Jack Widness

Jack Widness of Wilmington stands with a sign he created to spread the word about a petition to manage the use of wake boats. 

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WILMINGTON — A statewide group is looking to mitigate the effects of wake boats in Vermont’s lakes and ponds by limiting where they can be used.

“This would be a protection of largely water quality issues but also safety issues,” said Jack Widness of Responsible Wakes for Vermont Lakes, a member of the Federation of Vermont Lakes and Ponds Board who lives on Lake Raponda in Wilmington.

People residing on other lakes in Vermont got in contact with Widness about the problem last March and it had been a topic discussed by the Federation of Vermont Lakes and Ponds Board he serves on.

On March 9, the Vermont Department of Environmental Conservation published a petition submitted by Responsible Wakes for Vermont Lakes asking for consideration to manage wake boats and their activities in lakes and ponds under state rules. The citizen group’s goal is “to protect public waters while allowing Vermonters to enjoy traditional family activities such as boating, water skiing, paddling, sailing, fishing, and swimming while also continuing to enjoy wake-enhanced sports in appropriate venues,” states a news release from the citizen group.

The petition calls for wake boats for wakeboarding and wakesurfing to be permitted only in areas where the distance from shore is greater than 1,000 feet, the wake depth is greater than 20 feet, and the area of the water body is more than 60 contiguous acres.

Widness said if the Vermont Agency of Natural Resources thinks the proposed rule is worthy of consideration, it will go to a public comment period where public meetings will be held to get feedback before the agency makes a final decision. Having talked with neighbors and other residents in Wilmington, he described finding a lot of support for the project.

A successful petition brought to the state years ago resulted in making the use of jet skis or personal watercraft no longer allowed on lakes smaller than 300 acres, Widness said.

Lake Raponda is about 121 acres, by Widness’ estimate, making it too small for use of jet skis or personal watercraft. To limit invasive species entering the waterway, the lake also has a greeter program to inspect boats and educate people about proper boat cleaning methods.

Wake boats differ from water ski boats and other boats. They go much slower and are heavily weighted in the back to create large wakes so a person can surf behind without a rope, Widness said, estimating their wakes can be 2 to 4 feet high.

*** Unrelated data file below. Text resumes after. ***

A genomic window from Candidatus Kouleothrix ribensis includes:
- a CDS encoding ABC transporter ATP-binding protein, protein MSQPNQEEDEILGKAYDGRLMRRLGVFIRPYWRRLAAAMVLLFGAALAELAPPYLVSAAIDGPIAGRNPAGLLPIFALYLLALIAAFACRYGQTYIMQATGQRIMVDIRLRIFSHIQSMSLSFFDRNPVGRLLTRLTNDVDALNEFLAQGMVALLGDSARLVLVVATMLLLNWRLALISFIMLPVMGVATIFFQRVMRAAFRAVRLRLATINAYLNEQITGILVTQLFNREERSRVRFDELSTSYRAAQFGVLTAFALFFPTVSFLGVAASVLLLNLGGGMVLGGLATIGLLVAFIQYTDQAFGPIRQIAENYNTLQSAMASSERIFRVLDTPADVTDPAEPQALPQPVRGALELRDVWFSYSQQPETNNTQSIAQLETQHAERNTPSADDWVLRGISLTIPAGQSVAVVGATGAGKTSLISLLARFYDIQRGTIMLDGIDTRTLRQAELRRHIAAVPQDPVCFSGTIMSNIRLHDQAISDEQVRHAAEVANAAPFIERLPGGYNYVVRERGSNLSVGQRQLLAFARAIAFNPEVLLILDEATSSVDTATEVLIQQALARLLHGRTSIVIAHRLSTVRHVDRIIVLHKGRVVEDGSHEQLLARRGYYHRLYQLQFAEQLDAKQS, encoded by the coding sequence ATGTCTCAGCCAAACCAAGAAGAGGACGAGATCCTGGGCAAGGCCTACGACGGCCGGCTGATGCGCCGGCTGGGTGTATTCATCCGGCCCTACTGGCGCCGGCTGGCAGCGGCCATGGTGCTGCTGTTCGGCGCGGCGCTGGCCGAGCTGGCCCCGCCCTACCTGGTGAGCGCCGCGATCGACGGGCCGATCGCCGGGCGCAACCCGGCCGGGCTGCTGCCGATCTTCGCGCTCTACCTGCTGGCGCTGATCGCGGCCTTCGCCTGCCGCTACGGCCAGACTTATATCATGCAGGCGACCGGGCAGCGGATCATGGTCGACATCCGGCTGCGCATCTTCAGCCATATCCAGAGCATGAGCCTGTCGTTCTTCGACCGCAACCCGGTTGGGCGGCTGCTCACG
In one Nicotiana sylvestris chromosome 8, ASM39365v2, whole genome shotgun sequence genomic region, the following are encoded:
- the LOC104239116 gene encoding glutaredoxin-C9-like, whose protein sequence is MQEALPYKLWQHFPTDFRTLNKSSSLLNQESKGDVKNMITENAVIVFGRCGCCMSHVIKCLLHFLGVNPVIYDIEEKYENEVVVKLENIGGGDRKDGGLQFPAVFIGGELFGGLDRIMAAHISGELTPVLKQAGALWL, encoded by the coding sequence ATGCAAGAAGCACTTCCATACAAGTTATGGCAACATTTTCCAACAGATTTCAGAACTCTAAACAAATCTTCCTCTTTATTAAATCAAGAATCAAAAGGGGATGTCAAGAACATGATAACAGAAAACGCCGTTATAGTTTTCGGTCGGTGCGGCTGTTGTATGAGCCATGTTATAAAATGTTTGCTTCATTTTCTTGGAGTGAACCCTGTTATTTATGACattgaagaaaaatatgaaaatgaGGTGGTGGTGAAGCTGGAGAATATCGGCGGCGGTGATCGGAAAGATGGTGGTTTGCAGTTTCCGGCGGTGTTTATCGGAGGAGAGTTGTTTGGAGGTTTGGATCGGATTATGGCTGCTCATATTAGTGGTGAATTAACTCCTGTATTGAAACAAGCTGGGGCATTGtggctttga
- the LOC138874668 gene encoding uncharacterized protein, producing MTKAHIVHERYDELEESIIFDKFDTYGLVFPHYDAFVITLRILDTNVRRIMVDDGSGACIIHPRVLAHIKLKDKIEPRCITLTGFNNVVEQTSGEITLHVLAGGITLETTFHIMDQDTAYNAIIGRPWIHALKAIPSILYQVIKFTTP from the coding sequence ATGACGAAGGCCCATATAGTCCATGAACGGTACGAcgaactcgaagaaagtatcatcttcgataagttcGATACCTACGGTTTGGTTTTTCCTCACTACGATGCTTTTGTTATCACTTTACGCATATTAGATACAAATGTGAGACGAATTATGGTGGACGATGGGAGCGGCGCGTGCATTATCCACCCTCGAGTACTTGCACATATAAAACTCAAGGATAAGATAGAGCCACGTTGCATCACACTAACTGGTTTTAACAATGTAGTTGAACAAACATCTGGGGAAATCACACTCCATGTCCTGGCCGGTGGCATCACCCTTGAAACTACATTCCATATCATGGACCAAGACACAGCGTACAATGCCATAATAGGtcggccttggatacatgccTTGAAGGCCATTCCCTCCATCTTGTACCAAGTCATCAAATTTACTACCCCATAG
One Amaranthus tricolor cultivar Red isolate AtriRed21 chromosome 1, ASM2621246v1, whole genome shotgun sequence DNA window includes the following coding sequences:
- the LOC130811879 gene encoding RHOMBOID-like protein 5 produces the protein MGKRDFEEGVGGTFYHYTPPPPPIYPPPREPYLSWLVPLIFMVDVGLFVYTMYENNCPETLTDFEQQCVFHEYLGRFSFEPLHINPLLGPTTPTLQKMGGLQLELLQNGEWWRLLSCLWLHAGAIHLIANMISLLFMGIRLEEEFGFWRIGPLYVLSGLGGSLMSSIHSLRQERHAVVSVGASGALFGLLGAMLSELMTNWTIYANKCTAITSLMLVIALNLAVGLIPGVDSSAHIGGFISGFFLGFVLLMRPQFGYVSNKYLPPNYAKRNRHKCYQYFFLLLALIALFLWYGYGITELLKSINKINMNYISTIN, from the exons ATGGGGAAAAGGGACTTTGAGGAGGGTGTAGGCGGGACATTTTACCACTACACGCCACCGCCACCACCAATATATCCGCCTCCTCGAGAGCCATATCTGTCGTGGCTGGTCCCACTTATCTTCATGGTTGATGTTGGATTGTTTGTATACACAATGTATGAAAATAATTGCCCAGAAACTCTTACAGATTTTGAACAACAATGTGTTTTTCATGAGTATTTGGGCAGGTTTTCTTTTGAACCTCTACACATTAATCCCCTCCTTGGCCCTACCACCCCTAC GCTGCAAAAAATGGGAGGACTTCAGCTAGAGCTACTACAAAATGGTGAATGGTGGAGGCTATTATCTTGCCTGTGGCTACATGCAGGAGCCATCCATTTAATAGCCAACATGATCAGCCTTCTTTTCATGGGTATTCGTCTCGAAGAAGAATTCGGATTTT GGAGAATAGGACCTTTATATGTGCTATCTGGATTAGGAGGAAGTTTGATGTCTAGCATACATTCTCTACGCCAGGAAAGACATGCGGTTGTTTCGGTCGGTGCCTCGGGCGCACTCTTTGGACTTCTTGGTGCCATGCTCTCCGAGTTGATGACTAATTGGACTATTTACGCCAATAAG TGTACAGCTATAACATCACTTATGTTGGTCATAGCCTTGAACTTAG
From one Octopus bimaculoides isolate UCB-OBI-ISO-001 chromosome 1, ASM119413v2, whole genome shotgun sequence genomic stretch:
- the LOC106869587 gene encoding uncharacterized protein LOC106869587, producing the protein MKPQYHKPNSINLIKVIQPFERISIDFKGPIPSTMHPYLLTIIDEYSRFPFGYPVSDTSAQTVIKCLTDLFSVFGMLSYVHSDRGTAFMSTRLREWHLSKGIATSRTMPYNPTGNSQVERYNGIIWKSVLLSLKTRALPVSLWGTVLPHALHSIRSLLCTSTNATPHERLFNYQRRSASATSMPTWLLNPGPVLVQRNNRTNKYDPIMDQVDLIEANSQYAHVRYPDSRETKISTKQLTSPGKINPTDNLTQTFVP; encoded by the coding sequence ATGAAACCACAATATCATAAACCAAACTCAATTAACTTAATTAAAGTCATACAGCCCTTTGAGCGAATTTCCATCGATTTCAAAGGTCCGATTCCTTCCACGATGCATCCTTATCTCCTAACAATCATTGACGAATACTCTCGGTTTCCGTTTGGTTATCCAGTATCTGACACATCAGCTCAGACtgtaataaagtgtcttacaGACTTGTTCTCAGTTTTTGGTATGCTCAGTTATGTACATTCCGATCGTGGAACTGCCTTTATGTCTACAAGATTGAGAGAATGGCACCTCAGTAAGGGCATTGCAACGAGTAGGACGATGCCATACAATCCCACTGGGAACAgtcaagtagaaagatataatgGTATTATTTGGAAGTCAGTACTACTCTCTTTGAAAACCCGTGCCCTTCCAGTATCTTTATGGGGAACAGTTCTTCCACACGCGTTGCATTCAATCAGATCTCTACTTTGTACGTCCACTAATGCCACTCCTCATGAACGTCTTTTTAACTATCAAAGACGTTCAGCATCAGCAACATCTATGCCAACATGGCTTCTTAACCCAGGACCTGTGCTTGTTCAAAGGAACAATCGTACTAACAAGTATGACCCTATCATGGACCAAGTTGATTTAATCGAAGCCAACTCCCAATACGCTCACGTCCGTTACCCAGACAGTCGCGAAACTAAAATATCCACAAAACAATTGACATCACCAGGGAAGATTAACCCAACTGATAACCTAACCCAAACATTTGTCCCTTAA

Widness said with their propellers projected downward, wake boats can disturb the bottom of the lake more, affecting bugs, algae and other organisms. He also worries about the boats potentially transporting invasive aquatic species from one lake to another.

“At the end of the day, or whenever they leave the lake, water must be pumped out in preparation for transport,” he said, noting that otherwise the wake boats are too heavy to be transported on a boat trailer. “The problem is that their tanks cannot be fully emptied. Consequently, larvae of invasive species like zebra mussels or fragments of invasive water plants like milfoil may be present in the residual water and transported to another lake.”

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Widness said the enclosed design of ballast tanks on the wake boats won’t allow for the visual inspection of the ballast tank interiors, making local inspection programs like the one at Lake Raponda ineffective in determining whether they’re bringing in invasive plants and animals.

“The state spends thousands of dollars annually to prevent this from happening, yet this can happen without the possibility of knowing it because of this inspection problem,” he said.

Also of concern is the shoreline, where loons and sediment might be located, in addition to other watercraft and people. Widness said the wakes can lead to damage to boats or docks, and knock people over, especially young children and the elderly.

“If you move these boats out to much deeper water,” he said, “you can largely mitigate a lot of those problems.”

In appendices for the petition, Ted Blackburn reported an incident occurring at his dock on Lake Raponda over the summer.

“The waves produced by the boat were ferocious and rocked and bounced my boat (small Boston Whaler) and my dock,” Blackburn wrote. “The wave action was so strong it pulled one of my pilings out and threatened the dock with my boat. I’m not sure what would have happened if I hadn’t been there to replace the piling.”

Blackburn called wake boats “inappropriate for small lakes.”

“I no longer kayak with my dog due to a fear of being tipped over by a wake boat,” Laura Winter of Wilmington wrote, referring to Lake Raponda. “The pleasure of a few are limiting the pleasure of many.”

Jeffrey Weinstein of Wilmington shared a photo of erosive damage to his property on Lake Raponda from 2019.

“Here on our small lake, we have seen first-hand the incredible problem these boats pose to our lake, waterfront and property,” Weinstein wrote. “At times I had to literally hold on to my boat while it sat at our dock and got rocked and slammed into the sides. I’ve watched wakes hit our shore and wash earth and rock back into the lake water.”